Cookies on this website
We use cookies to ensure that we give you the best experience on our website. If you click 'Continue' we'll assume that you are happy to receive all cookies and you won't see this message again. Click 'Find out more' for information on how to change your cookie settings.

The fast spread of the highly infectious Delta variant underscores the need for faster identification of COVID-19 mutations. Uniting governments and medical communities in this challenge, the University of Oxford and Oracle’s Global Pathogen Analysis System (GPAS) is now being used by organizations on nearly every continent. Institutions using the platform include OUCRU in Vietnam and institutions in Canada, Chile, Australia and the UK. GPAS is also now part of the Public Health England New Variant Assessment Platform.

Oxford skyline with the text: Oxford University and Oracle team up to identify COVID-19 variants

Built using Oxford’s Scalable Pathogen Pipeline Platform (SP3), Oracle APEX, and Oracle Cloud Infrastructure (OCI), the Global Pathogen Analysis System is a cloud platform that provides a unified, standardized system for analyzing and comparing the annotated genomic sequence data of SARS-CoV-2.

The Global Pathogen Analysis System is being provided as a free resource to help combat COVID-19 and other microbial health threats.

The full story is available on the University of Oxford website

Similar stories

Largest ever global study of tuberculosis identifies genetic causes of drug resistance

Using cutting-edge genomic sequencing techniques, researchers at the University of Oxford have identified almost all the genomic variation that gives people resistance to 13 of the most common tuberculosis drug treatments.

Second most common malaria parasite takes unrealized toll on human health

The malaria parasite Plasmodium vivax causes frequent, chronic infections that represent a major unrecognized burden on global health, according to a review by Kevin Baird of the Eijkman-Oxford Clinical Research Unit in Indonesia and Katherine Battle of the Institute for Disease Modeling in the United States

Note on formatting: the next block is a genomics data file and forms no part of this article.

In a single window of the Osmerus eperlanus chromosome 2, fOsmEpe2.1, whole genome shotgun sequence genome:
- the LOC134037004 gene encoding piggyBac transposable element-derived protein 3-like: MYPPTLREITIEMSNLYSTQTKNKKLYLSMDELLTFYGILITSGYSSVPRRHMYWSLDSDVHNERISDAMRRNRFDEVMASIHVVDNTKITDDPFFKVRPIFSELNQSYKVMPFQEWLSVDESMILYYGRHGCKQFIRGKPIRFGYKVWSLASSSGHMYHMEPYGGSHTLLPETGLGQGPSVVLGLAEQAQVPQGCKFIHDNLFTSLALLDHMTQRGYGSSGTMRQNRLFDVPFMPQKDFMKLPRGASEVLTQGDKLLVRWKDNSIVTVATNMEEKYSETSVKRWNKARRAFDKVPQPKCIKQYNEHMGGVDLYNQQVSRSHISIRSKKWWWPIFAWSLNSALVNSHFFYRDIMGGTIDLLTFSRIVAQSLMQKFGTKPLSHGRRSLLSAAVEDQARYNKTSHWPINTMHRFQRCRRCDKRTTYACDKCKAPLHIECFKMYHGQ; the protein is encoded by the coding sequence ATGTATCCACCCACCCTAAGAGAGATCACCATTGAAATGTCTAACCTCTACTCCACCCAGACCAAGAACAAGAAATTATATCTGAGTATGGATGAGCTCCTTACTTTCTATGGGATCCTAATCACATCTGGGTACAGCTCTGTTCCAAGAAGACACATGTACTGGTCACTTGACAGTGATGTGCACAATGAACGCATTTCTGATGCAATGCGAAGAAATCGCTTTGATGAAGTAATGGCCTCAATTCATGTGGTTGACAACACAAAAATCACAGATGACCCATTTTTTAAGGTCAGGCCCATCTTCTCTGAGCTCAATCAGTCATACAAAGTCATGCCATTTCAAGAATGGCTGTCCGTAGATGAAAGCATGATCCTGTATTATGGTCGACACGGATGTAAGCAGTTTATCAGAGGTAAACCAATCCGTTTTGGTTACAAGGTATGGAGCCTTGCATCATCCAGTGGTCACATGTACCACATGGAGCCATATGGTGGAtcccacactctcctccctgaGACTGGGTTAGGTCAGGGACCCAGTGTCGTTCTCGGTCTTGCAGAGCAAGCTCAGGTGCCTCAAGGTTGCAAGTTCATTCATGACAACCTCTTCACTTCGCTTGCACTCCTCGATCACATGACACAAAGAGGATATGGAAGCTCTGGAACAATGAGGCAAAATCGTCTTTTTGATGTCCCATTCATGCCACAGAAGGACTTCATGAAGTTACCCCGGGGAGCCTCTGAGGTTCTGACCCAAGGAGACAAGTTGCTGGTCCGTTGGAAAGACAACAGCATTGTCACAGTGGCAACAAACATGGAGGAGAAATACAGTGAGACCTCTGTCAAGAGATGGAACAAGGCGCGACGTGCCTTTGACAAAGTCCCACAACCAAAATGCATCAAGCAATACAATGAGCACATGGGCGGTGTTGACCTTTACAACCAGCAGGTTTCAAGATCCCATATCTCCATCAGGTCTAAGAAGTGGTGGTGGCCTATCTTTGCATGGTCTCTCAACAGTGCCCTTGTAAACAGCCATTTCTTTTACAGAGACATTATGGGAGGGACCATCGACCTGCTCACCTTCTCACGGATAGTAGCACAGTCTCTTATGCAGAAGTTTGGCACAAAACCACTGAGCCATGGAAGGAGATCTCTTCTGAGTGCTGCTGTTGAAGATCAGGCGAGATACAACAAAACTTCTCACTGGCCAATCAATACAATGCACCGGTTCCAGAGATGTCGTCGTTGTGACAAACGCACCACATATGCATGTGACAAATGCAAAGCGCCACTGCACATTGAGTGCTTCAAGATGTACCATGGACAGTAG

Congratulations new Associate Professors

Following the meeting of the Medical Sciences Divisional Committee to consider applications for the conferral of the title of Associate Professor, we are pleased to announce that Rashan Haniffa, Dorcas Kamuya, Isabella Oyier, Le Van Tan and Timothy Walker have been awarded the title Associate Professor

Oxford retains top spot in world rankings for sixth consecutive year

The University of Oxford remains top of the table in latest Times Higher Education World University Rankings. In a year dominated by the ongoing Covid-19 pandemic, the rankings reflect the vital role of universities in understanding and managing the crisis as a number of institutions around the world saw significant boosts in their citation scores from Covid-19 focused research.

OUCRU scientists identify combination of biological markers associated with severe dengue

Nguyen Lam Vuong, Sophie Yacoub & colleagues have identified a combination of biological markers in patients with dengue that could predict whether they go on to develop moderate to severe disease. Biomarkers are used to identify the state or risk of a disease in patients; these findings could aid the development of biomarker panels for clinical use and help improve triage and risk prediction in patients with dengue.

What does the Oxford Malaria vaccine mean for Asia?

A trial in infants and toddlers in Burkina Faso showed that experimental malaria vaccine R21/MM confers 77% protection, an unprecedented level and the first malaria vaccine to exceed WHO’s goal of 75% efficacy. While a larger trial is needed to assess its safety and efficacy, R21/MM may substantially reduce child mortality in Sub-Saharan Africa. But this vaccine may be less relevant to Asia Pacific where malaria causes severe morbidity and mortality in all age groups, asymptomatic malaria infections are frequent, and the vaccine may not be effective against P. vivax.